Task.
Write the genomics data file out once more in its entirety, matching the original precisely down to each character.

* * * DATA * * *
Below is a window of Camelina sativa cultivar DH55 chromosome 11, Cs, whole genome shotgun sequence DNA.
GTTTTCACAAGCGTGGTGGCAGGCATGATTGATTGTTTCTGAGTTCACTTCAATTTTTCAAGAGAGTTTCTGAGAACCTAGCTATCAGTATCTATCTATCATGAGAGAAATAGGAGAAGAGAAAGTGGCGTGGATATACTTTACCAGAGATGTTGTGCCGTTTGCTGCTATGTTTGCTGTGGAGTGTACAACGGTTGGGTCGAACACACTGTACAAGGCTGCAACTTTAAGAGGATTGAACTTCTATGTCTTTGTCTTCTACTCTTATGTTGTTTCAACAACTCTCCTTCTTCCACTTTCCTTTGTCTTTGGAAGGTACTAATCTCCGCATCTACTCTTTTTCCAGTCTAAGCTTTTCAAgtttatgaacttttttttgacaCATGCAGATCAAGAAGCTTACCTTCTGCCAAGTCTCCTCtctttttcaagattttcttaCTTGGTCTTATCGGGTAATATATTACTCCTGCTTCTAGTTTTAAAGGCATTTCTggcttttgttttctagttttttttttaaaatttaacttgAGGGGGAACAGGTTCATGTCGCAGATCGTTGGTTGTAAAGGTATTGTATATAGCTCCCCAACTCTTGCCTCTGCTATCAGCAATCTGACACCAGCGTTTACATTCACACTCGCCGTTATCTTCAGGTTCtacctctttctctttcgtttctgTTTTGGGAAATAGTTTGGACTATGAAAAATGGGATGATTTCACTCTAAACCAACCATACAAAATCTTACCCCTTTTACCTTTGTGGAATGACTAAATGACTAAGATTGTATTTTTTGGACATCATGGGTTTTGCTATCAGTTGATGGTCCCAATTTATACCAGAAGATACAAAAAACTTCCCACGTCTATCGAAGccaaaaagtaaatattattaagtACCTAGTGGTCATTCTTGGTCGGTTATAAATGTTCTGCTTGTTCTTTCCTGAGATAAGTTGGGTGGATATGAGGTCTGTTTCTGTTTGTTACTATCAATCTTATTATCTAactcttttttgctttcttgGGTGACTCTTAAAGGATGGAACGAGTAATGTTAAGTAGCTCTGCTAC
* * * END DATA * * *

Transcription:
Below is a window of Camelina sativa cultivar DH55 chromosome 11, Cs, whole genome shotgun sequence DNA.
GTTTTCACAAGCGTGGTGGCAGGCATGATTGATTGTTTCTGAGTTCACTTCAATTTTTCAAGAGAGTTTCTGAGAACCTAGCTATCAGTATCTATCTATCATGAGAGAAATAGGAGAAGAGAAAGTGGCGTGGATATACTTTACCAGAGATGTTGTGCCGTTTGCTGCTATGTTTGCTGTGGAGTGTACAACGGTTGGGTCGAACACACTGTACAAGGCTGCAACTTTAAGAGGATTGAACTTCTATGTCTTTGTCTTCTACTCTTATGTTGTTTCAACAACTCTCCTTCTTCCACTTTCCTTTGTCTTTGGAAGGTACTAATCTCCGCATCTACTCTTTTTCCAGTCTAAGCTTTTCAAgtttatgaacttttttttgacaCATGCAGATCAAGAAGCTTACCTTCTGCCAAGTCTCCTCtctttttcaagattttcttaCTTGGTCTTATCGGGTAATATATTACTCCTGCTTCTAGTTTTAAAGGCATTTCTggcttttgttttctagttttttttttaaaatttaacttgAGGGGGAACAGGTTCATGTCGCAGATCGTTGGTTGTAAAGGTATTGTATATAGCTCCCCAACTCTTGCCTCTGCTATCAGCAATCTGACACCAGCGTTTACATTCACACTCGCCGTTATCTTCAGGTTCtacctctttctctttcgtttctgTTTTGGGAAATAGTTTGGACTATGAAAAATGGGATGATTTCACTCTAAACCAACCATACAAAATCTTACCCCTTTTACCTTTGTGGAATGACTAAATGACTAAGATTGTATTTTTTGGACATCATGGGTTTTGCTATCAGTTGATGGTCCCAATTTATACCAGAAGATACAAAAAACTTCCCACGTCTATCGAAGccaaaaagtaaatattattaagtACCTAGTGGTCATTCTTGGTCGGTTATAAATGTTCTGCTTGTTCTTTCCTGAGATAAGTTGGGTGGATATGAGGTCTGTTTCTGTTTGTTACTATCAATCTTATTATCTAactcttttttgctttcttgGGTGACTCTTAAAGGATGGAACGAGTAATGTTAAGTAGCTCTGCTAC